TYPES OF BUSINESS FORMATION
Choosing the best type of business formation that suits your business can be sometimes overwhelming, after an individual conduct research on what he/she wants to do yet one gets lost in defining the type of business formation (also known as business structure) they want. Truly, there are variety of choices like the LLC, S-Corporation, C-corporations. However, the decision may be clearer based on their differences. Here in this content, we will help you define each of the types of business formation, to know the one you belong.
A sole proprietorship is owned by one person usually without any type of protection in place to ensure his or her assets are safe from lawsuit. The company is built around this singular individual who builds a business that accrues revenue. However, most organizations are not completely protected from litigation even when insurance and certain contracts have been issued and drafted. Protecting the owner from costly suits in the court room is difficult to accomplish. It may be more complicated to transform a sole into a larger company such as a corporation if the need arises whereas an LLC (which is the next on list) has the capacity to do so with the right documentation and process. One of the advantages of a sole proprietorship it is less expensive and easy to form. Examples of this type of business are freelancers, creatives, growing start-ups, and storefronts.
This is the simplest structure for two or more people to own a business together. There are no documents to sign for the state. But it is a good idea that all partners make a review of how the partnership will operates, and how all profits and losses will be shared. Partnership can be a good choice for business. If you are choosing this formation its important you type of partnerships. Types of partnership are.
A general partnership is a business that does not require forming a business entity with the state. This type of business is formed and signed by partners in agreement. Ownership and profits are usually shared among the partners.
In a general partnership, all partners have power to bind the business to contracts and loans. Here each partner is responsible for all the business’s debts and legal obligations.
Limited partnership is formally authorized by the site and are more structured than general partnership. To start up a limited partnership, you need at least one general partner who is in fully equipped for the business and one or more limited partners who provide money but does not have decision-making rights. The limited partner get ownership but don’t have as many risks and responsibilities as a general partner.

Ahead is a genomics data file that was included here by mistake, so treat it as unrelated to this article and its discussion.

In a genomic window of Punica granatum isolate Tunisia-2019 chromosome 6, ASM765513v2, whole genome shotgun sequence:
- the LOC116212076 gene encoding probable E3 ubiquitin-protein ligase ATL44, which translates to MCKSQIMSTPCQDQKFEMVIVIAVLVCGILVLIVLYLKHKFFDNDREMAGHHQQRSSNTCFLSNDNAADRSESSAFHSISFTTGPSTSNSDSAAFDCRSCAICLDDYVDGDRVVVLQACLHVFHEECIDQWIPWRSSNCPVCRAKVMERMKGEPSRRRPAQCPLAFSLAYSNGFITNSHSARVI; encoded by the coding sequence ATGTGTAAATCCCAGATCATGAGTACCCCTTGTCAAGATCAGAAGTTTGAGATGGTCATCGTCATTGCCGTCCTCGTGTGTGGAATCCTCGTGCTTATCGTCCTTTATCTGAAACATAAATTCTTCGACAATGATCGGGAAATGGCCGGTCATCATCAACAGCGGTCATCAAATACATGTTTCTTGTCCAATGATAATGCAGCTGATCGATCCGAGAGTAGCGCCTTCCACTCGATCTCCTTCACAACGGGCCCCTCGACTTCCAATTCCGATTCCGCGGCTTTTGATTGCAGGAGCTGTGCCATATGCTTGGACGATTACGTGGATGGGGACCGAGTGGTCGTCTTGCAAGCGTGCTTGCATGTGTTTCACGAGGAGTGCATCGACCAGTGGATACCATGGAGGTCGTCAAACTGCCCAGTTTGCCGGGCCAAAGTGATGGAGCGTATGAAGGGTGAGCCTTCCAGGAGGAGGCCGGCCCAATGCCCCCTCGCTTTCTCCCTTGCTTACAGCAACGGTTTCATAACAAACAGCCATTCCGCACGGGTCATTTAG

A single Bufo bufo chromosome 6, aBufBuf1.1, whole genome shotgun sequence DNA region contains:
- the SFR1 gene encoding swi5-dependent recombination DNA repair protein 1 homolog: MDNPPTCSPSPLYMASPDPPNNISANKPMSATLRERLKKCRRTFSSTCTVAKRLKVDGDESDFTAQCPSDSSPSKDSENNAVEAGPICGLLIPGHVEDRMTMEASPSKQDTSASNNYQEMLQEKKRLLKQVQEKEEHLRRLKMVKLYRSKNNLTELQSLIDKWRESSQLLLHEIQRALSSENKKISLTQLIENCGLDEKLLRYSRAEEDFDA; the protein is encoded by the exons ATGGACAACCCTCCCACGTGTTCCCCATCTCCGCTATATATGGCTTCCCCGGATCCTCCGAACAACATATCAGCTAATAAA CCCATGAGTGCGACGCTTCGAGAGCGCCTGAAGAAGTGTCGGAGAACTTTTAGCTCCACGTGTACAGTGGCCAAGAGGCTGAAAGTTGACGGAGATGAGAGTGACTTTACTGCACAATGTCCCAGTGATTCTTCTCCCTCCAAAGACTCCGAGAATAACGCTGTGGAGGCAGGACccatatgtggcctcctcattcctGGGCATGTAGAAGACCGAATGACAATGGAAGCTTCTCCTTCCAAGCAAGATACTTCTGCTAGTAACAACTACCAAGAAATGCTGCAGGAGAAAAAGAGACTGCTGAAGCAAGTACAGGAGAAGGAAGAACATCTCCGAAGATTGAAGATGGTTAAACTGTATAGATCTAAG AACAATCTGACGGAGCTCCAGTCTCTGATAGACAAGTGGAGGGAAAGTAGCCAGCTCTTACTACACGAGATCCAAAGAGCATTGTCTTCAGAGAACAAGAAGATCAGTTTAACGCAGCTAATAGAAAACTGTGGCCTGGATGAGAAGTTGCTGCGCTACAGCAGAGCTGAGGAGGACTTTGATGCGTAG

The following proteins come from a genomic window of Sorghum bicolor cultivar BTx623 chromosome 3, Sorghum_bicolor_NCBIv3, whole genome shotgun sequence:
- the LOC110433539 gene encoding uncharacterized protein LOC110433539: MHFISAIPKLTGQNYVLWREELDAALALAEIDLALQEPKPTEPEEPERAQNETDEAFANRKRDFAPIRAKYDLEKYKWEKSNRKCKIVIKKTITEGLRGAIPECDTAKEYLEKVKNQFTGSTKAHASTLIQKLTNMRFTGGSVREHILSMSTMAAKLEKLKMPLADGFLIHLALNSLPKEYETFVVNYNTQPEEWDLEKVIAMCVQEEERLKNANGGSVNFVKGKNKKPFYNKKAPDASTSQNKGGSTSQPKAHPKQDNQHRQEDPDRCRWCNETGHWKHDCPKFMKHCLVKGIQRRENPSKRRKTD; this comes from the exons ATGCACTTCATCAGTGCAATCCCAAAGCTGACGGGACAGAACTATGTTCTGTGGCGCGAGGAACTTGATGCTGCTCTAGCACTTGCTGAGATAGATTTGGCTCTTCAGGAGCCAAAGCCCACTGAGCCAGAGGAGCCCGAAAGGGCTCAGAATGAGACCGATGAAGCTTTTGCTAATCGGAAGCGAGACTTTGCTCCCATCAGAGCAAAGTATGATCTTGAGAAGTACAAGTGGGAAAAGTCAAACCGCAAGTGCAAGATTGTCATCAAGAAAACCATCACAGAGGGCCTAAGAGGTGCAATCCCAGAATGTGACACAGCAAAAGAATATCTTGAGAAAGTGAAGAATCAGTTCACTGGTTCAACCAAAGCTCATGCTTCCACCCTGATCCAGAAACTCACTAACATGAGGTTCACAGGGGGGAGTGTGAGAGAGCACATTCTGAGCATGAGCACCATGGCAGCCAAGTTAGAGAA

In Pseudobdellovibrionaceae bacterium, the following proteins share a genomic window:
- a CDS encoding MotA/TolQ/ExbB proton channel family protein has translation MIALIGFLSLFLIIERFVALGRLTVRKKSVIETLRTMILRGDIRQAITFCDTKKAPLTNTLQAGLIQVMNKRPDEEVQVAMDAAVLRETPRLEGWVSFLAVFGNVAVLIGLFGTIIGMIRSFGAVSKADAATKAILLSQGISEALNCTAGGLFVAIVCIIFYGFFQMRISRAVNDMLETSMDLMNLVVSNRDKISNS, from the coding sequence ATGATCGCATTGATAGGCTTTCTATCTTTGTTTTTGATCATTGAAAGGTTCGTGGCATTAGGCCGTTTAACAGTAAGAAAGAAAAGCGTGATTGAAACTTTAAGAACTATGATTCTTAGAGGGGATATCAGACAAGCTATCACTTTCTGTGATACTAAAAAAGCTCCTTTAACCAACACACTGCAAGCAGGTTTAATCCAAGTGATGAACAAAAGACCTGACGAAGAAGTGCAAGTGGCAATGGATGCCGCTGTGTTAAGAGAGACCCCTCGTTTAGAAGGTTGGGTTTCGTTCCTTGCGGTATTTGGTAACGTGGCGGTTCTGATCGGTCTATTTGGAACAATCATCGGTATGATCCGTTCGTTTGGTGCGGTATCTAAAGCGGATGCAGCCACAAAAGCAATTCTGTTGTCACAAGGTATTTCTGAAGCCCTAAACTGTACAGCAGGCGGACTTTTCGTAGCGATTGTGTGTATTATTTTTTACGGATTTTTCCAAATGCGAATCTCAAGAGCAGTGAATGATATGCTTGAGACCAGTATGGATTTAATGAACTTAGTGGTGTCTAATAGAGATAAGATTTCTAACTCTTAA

Limited Liability Partnership
A limited liability partnership, or LLP is a type of partnership where owners aren’t held personally responsible for the business’s debts and obligations of other partners. This means you can’t loss your personal assets if some else takes legal action against the company. LLP are not permitted in all states so it’s advisable you check if your state’s rules before forming an LLP.
LIMITED LIABILITY COMPANY
If your state statues authorized it, you can obtain a certificate of formation to establish a limited liability company. In an LLC, owners are also known as members. There is no maximum number of members. In some states, there are no restriction to ownership, so members may include individuals, corporations or other LLC entities. LLC protects you from personal liability such as your personal assets (your vehicles, house, and savings accounts won’t be risk in case your LLC faces lawsuits. Most states also permit “single member” LLC, that is those who are having only one owner. Another benefit of an LLC is that it is flexible, in terms of management and ownership.
A Corporation is a legal entity that separates from its owners. Corporations strongly protects its owners from personal liability but forming one can be quite expensive than all other types of business formation. It also requires a broad record keeping, active operation process and reporting. In corporations profits and losses are retained by the business owners, and they pay double taxes. First, when the business makes profit and when dividends are paid to shareholder on their personal tax returns.